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Following last year's international success our Composition Competition is back for its 5th year!
Inspired by Zuzana Ruzickova, one of the leading harpsichordists of the 20th century, we continue to champion new music for period instruments.

We're honoured to name our competition in her memory and would like to encourage you to read more about Zuzana here.

The composition

This year we are looking for
Option 1 – a sonata for baroque violin and harpsichord of between 7-10 minutes duration
Option 2 – a sonata for 2 baroque violins and harpsichord of between 7-10 minutes duration (please see full competition rules below).

While sonatas are typically written in 2-4 movements, your piece may be in as many, or as few movements as you wish. It is completely up to you!


Up to 5 winning compositions will be selected by the jury and announced on 1st June 2024.


Viktor Kalabis Prize – Up to 5 successful works will be recorded and released on a digital album with FHR label this Autumn and a promotional video will be filmed by director Simon Helbling and his crew.

Prima la musica Prize - 5 winning compositions will be published by one of the UK's foremost early music publishers Prima la musica

Winning compositions will be promoted throughout 2024/2025 by Ada Witczyk* across all social media platforms.

1 Feb 2024


No fee, no age limit and open to all nationalities, we threw out the rule book and gave composers just 3 months to compose their new piece in any style they pleased for baroque instruments.

30 April 2024


Stay tuned to find out more about this year's submissions

1 June 2024


Baroque violinist Simon Standage, festival manager Nick Hardisty and competition founder Ada Witczyk join the judging panel to pick winning compositions.

July 2024


Recording chosen Viktor Kalabis Prize pieces.
Stay tuned for the album release!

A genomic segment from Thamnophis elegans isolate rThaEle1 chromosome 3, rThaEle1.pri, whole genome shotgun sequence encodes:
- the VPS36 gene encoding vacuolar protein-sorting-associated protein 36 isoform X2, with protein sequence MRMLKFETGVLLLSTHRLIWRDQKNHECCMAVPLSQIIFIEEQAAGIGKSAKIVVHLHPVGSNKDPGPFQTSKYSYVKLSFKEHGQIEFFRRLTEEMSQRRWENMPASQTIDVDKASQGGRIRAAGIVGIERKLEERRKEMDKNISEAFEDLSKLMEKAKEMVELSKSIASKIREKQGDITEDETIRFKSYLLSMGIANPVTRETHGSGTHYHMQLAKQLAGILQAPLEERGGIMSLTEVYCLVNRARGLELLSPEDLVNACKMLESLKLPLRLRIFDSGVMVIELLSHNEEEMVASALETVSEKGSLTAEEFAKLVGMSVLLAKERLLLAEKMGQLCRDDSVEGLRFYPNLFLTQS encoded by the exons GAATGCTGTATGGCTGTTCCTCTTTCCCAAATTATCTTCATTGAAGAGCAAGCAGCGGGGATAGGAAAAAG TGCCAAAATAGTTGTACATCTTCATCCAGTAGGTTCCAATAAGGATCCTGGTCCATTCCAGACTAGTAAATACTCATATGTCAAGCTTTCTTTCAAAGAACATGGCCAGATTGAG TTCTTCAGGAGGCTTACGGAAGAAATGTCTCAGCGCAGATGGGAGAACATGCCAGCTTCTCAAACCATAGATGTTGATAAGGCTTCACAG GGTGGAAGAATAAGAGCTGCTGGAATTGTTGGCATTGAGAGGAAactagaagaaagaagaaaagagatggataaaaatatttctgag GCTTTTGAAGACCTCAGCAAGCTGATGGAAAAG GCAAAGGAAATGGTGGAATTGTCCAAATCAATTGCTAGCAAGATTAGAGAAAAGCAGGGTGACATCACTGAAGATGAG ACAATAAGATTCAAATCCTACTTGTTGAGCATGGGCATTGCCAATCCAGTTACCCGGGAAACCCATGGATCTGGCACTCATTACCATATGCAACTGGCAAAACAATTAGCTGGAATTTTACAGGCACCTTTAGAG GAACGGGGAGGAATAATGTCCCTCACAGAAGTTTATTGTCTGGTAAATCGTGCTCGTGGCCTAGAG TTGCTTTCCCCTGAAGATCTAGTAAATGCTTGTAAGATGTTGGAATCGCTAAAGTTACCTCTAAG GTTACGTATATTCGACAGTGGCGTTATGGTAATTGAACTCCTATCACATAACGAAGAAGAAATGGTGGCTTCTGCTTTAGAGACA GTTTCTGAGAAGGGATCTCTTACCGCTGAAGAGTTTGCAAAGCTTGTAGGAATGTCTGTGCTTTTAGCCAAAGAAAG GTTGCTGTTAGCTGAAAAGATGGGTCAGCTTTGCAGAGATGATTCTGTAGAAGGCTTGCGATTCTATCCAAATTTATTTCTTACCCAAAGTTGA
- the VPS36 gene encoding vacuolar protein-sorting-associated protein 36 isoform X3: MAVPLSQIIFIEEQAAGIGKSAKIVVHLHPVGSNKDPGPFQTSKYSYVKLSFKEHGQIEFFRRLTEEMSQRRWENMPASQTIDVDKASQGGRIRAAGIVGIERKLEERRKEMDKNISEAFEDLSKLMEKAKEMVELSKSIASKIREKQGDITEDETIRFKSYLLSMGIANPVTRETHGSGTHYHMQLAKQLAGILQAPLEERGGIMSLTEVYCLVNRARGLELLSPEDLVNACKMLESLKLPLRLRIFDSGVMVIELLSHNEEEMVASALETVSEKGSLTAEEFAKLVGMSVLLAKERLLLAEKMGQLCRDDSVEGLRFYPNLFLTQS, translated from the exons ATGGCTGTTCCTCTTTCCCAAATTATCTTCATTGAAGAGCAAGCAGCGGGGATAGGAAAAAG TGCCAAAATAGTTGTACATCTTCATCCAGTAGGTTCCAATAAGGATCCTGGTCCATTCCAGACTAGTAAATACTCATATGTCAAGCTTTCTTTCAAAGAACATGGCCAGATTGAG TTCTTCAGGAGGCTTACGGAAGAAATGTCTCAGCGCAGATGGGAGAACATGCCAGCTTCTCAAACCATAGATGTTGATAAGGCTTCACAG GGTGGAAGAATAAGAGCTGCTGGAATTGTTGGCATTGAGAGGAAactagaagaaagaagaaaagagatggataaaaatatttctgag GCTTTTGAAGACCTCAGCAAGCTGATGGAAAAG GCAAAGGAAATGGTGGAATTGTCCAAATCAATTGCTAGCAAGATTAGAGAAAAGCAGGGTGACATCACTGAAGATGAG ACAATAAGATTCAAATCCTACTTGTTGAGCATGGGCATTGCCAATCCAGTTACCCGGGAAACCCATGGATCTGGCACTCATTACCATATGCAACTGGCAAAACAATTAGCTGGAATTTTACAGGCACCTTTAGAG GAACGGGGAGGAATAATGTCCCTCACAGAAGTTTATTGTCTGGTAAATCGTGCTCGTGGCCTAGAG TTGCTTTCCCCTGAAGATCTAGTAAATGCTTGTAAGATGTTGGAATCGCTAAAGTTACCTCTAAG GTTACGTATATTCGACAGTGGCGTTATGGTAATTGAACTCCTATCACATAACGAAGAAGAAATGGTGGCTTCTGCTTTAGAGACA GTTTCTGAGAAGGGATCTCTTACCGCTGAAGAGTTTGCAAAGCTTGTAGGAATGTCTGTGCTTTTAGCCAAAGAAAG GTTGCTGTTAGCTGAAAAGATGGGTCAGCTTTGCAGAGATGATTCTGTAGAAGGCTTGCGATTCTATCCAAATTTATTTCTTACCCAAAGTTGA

Competitions don't just grow on trees

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Recording space, musicians, film crews and equipment are all expensive and we are hugely grateful to everyone who has helped support our work last year.
With your help we can create something really special ONCE AGAIN!


Baroque instruments are capable of unlimited nuance. Their tone, colour, depth of sound and expressive possibilities are entirely different from their modern counterparts.

While there is a wealth of fantastic repertoire, why should such expressive instruments be limited to bring only 'ancient' music to life? Period instruments offers an as yet untapped opportunity for contemporary composition and this competition seeks to change that!

BEWARE of simply writing with modern instruments in mind. Without considering what works and what doesn’t on baroque instruments (with gut strings and baroque bows) it will be difficult to write a successful piece.

What's different this year?

This year we’ve committed to not only record winning compositions in an exciting way but we will be releasing it on all digital platforms as an album for the very first time!


Jury members that will pick up to 5 winning compositions:


Ada Witczyk - please see about to find out more

Simon Standage is well known as a violinist specialising in 17th and 18th-century music. Leader and soloist with The English Concert from its foundation until 1990, he also fulfilled the same role for many years with the City of London Sinfonia.  As well as the many records he made with The English Concert (including Vivaldi's The Four Seasons, nominated for a Grammy award), he also recorded solo and chamber music, including all of Mozart's violin concertos with the Academy of Ancient Music, of which he was, with Christopher Hogwood, Associate Director from 1991 to 1995.